A new drinking water filtration standard from NSF International and the American National Standards Institute promises to reduce potentially harmful microorganisms from municipal drinking water systems during the critical period between a water-supply contamination and a boil-water advisory.
NSF/ANSI 244: Supplemental Microbiological Water Treatment Systems – Filtration establishes minimum requirements for mechanical water filtration devices that reduce bacteria, viruses, and protozoan cysts. These include point-of-entry, or “whole house” filters, and point-of-use filters, such as plumbed-in units under the kitchen sink, faucet-attached units, and refrigerator filters.
“NSF/ANSI 244 establishes the minimum requirements and performance characteristics for products that claim to reduce the type of potentially harmful microorganisms that can get into the water supply if there is some kind of unexpected microbiological contamination event,” NSF International Director of Standards Development Jessica Evans said.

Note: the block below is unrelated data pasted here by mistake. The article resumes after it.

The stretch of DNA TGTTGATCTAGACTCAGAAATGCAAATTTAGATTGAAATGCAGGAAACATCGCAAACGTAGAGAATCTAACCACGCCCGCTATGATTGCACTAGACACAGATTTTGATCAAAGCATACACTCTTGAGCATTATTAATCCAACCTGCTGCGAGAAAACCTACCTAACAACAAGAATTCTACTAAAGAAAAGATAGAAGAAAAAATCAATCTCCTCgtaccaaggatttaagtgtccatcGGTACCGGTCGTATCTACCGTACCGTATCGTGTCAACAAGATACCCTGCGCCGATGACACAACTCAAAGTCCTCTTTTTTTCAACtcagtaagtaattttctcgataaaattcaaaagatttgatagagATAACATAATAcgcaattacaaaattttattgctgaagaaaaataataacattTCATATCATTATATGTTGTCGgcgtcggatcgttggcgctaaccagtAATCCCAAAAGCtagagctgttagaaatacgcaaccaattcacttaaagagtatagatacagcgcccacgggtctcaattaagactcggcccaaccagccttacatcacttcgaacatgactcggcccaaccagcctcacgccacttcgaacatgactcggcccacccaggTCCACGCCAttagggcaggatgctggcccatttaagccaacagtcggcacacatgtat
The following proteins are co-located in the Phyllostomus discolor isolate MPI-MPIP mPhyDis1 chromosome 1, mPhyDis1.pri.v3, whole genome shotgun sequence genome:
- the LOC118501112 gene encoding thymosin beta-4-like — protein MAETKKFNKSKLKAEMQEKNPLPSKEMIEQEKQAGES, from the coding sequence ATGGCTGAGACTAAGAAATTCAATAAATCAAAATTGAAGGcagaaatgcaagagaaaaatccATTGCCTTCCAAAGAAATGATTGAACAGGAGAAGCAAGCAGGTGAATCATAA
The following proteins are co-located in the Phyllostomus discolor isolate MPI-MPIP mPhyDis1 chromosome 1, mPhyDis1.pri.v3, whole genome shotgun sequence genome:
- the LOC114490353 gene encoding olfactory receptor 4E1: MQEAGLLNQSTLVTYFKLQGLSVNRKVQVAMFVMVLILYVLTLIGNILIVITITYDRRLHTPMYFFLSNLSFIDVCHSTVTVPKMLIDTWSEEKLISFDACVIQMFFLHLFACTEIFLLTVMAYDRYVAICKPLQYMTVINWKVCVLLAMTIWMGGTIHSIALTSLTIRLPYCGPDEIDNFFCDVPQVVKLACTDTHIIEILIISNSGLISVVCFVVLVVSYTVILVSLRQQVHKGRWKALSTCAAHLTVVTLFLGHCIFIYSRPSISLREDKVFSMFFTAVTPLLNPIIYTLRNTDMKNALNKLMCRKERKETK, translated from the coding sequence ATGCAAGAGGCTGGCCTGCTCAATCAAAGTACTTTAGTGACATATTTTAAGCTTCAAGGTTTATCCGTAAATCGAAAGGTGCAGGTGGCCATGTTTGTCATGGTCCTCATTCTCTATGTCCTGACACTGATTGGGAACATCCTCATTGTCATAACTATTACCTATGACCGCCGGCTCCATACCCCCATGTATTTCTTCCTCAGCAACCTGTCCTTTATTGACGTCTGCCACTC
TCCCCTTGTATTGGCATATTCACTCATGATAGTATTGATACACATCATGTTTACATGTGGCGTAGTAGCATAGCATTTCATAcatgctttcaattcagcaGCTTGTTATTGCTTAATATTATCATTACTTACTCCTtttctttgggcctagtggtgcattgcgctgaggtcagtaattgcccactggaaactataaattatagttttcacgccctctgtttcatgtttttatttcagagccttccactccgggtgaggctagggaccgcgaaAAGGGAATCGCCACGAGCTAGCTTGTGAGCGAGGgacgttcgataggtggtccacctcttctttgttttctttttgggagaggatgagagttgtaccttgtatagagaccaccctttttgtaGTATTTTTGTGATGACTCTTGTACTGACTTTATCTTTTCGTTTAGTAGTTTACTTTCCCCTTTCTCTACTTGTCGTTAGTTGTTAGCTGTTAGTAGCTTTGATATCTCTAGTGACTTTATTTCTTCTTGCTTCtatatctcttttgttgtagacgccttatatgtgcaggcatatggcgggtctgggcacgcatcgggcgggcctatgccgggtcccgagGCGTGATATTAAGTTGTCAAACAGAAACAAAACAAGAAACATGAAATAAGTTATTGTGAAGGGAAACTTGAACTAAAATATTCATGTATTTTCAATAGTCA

“Consumers—especially those with compromised immune systems—can be confident that products certified to the standard will provide protection if there is some kind of event with the public water system,” Evans added.
Water filtration devices certified to the new standard can reduce the risks associated with disease-causing microbes in the hours or days before a boil-water advisory can be issued.
Devices covered under the new standard are intended only for protection against accidental microbiological contamination of otherwise safe drinking water. In the case of a contamination event or boil-water advisory, consumers should follow their municipal water authority’s instructions and maintain their water filtration device per the manufacturer’s instructions once the event is over.
NSF/ANSI 244 was developed by a committee of 33 stakeholders representing consumers, the water industry, and state and federal health and environmental agencies in the U.S. and Canada. Prior to release, NSF/ANSI 244 was ratified by NSF’s Council of Public Health Consultants, which includes representatives from the EPA, the Centers for Disease Control and Prevention and the Food and Drug Administration.